Well, last month, in one of my magazines there was the idea of having everyone write their “gratefuls” down on one piece of fancy paper, using the same color marker and then framing it. It was the natural progression and the perfect activity for us. I had a big frame I had bought with purpose unknown. “It would come in handy, if I never use it.” Uncle Herb’s motto was in my head when I bought it. Very handy now. The next step was getting the right kind of paper and perfect marker. We went to our local art store. I think it is the oldest art supply store in the country, or near enough. It is a local treasure. We got a big piece of cream colored paper and Jason picked Kelly green markers with two tips, fat and skinny. Tim hung the empty paper on the inside of our front door. Everyone was told when they arrived to add their heartfelt “gratefuls” when they could. And they did. Of course, it didn’t get done the way I had imagined. It didn’t even get finished that day. But it, like the day worked out just as it should. What a gift.

As the sun was setting, the Wessyfoo clan headed west. Bellies were full, overfull. I packed four brown bread muffins to have for breakfast the next day. They hadn’t the room to eat them with the bird and veg. I packed Pumpkin Pie with the sugar cookie crust. They hadn’t been able to fit it in either. I was grateful they had made room for the other desserts: Henry Sugarhouse Apple Pie, Pumpkin Spice Snowball Cookies and Harry Potter inspired Butter Beer Pie. They did well. But I had to make sure they didn’t miss the muffins or pie. Home it went with them.

If the picture made you drool, here are the recipes.

1st of 4 Thanksgiving desserts: Tried and True Apple Pie

Henry Sugarhouse Apple Pie

Crust:                                                                     Apple Insides:

1 2/3 cups King Arthur flour                             8 medium apples: peeled cored

1 TBSP. sugar                                                     and sliced

½ tsp. salt                                                         ½ cup each white and brown sugar

¼ tsp. cinnamon                                                   2 TBSP. real maple syrup

1 stick unsalted butter                                      ¼ tsp. salt         ¼ cup flour

Cold and cut into cubes                                 1 TBSP. vanilla           1+TBSP. cinnamon

2 TBSP. Crisco                                                     ½ tsp. nutmeg

3+ TBSP. ice cold water

Crust: Put flour, sugar, salt and cinnamon into a large mixing bowl and whisk together. Add butter and Crisco and stir with a fork until they are in pea sized bits with the dry ingredients. Add the water and briefly combine until a ball forms. Use your hands to make one disc of dough. Wrap, bag and put in the fridge overnight. Take out the dough while you make the apple innards. Cut the disc in half and roll into 2- 11 inch crusts. Place on the bottom of your pie plate with the edges overhanging.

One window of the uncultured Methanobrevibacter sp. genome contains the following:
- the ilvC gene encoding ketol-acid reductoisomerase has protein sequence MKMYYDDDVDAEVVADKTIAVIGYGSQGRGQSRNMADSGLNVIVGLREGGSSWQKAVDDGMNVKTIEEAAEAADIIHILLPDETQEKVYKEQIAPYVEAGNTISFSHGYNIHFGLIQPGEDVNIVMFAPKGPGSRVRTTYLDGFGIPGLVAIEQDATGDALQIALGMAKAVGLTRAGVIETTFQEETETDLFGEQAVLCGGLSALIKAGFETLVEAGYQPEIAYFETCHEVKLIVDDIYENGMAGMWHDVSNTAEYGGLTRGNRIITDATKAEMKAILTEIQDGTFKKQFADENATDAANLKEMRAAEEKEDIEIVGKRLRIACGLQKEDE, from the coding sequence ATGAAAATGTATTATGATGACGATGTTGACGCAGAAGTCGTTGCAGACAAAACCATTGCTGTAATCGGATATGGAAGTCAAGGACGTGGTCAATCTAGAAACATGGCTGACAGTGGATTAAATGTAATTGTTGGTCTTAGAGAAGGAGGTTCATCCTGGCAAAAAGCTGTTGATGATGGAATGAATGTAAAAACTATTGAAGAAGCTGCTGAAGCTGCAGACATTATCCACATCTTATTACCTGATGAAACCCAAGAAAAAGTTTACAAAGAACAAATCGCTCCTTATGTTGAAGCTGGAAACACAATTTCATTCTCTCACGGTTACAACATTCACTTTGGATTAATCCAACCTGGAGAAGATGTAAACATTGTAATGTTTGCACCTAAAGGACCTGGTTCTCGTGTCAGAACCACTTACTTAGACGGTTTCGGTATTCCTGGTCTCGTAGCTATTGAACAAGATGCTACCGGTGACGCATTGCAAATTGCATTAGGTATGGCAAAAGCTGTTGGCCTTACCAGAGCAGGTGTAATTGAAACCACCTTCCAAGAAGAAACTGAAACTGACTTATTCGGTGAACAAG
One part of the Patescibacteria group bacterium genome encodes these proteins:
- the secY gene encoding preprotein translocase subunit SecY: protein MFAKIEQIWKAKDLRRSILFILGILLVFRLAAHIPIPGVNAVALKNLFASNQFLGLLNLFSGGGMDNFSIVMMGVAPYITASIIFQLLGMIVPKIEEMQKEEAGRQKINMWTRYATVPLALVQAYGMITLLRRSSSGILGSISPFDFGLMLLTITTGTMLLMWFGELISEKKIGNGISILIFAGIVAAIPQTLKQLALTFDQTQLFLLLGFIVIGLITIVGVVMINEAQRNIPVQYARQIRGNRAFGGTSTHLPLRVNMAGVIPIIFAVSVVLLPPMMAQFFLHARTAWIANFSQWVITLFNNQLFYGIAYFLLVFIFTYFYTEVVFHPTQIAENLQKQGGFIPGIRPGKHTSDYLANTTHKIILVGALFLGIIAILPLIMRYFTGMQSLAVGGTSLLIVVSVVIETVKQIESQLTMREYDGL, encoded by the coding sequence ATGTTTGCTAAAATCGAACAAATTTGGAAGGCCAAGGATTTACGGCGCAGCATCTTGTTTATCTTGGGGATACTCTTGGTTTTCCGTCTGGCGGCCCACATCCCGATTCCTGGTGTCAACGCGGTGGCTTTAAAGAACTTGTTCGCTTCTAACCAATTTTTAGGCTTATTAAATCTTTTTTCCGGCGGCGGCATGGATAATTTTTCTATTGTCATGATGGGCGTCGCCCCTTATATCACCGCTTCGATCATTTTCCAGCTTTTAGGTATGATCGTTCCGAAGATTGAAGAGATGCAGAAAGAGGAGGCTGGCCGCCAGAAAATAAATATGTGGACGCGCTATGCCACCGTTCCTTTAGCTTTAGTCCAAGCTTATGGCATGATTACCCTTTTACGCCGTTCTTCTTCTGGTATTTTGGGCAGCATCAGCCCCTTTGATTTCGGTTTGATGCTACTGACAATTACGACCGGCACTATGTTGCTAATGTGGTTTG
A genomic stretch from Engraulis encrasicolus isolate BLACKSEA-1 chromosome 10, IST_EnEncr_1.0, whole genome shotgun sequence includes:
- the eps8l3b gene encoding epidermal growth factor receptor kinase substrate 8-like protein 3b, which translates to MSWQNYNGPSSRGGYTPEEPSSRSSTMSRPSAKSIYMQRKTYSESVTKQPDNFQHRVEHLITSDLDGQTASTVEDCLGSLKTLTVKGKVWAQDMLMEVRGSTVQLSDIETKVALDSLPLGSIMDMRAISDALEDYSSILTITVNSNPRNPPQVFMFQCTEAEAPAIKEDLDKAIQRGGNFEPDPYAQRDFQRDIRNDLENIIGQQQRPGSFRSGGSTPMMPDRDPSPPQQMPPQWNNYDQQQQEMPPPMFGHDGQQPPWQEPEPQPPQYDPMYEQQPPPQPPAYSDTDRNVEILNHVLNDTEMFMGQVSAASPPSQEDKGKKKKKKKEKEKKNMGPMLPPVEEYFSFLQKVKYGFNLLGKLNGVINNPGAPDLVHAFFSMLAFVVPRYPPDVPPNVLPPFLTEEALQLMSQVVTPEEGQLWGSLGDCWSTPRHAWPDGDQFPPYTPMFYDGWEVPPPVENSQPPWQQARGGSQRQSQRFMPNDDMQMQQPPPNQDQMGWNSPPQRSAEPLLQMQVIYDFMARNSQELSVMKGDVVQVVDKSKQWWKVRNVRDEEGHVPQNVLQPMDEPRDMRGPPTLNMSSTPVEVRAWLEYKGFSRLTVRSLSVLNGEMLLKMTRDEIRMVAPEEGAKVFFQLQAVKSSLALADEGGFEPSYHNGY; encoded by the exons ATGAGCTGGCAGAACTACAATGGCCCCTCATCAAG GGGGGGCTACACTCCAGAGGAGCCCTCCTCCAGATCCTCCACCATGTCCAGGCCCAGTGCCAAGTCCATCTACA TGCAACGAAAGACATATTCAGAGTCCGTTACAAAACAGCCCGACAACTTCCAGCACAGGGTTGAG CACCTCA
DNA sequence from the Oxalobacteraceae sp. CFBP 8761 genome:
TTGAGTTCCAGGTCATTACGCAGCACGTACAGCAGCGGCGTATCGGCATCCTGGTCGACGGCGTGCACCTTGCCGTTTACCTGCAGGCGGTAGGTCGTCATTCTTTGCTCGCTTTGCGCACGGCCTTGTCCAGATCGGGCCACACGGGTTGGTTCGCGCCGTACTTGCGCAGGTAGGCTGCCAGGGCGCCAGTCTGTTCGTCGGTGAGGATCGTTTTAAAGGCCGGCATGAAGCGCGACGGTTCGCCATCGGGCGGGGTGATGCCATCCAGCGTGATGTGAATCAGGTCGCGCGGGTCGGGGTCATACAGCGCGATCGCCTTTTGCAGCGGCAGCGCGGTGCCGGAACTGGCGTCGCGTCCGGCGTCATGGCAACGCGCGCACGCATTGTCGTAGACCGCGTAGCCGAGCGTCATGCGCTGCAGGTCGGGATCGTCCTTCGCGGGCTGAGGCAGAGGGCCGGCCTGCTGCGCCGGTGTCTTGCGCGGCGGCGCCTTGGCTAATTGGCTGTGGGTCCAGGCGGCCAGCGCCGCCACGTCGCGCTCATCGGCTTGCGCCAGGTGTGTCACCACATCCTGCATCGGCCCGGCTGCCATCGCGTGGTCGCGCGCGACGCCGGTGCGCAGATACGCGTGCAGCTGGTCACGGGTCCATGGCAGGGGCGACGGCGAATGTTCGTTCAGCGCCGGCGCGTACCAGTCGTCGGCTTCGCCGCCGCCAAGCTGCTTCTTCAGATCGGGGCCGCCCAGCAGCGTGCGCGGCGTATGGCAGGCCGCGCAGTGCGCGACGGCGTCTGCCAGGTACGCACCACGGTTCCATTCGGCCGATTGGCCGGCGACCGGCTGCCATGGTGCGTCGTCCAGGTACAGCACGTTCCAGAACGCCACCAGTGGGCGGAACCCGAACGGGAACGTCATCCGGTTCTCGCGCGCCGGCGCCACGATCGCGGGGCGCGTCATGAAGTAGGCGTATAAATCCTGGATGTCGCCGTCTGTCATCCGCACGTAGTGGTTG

Innards: Toss the prepared apples with all the innards ingredients making sure each slice of apple is well coated.

Pour the innards into the bottom crust. Place top crust atop and press edges together to seal. Make a steam vent in the center. Bake at 425 degrees for 15 minutes and then reduce heat to 350. Bake for another 50 minutes or until the apples are soft when forked. Cool as Long as you like before devouring.

 

2nd of 4 desserts: Pumpkin Pie with Vanilla Cookie Crust.

Crust: I used one tub of vanilla wafer cookies from Trader Joe’s. (Okay, I ate 5 cookies while I made the crust.) 6 Tablespoons of salted butter, melted. I put the cookies in a plastic bag and Tim banged and bashed and rolled a pin over them until they were fine crumbs. (My food processor is dead. This method is more fun anyways.) I put the crumbs in a bowl and added the melted butter, stirring and mixing until a crust sort of came together. Then I poured the lot into a 9 inch pie plate. I pressed the crumbs using my hand and the bottom of a glass into place. There was crust over the bottom and up the sides of the pie dish, as evenly as I could get them. Then I baked the crust at 350 degrees for 10-12 minutes to set the crust.

While that cooled, I make the filling.

-One 15 oz. can of pumpkin puree

-1 cup heavy cream

-2 large eggs beaten a little

-2/3 c cup firmly packed brown sugar

-1 TBSP. pumpkin pie spice

-1 TBSP. pure maple syrup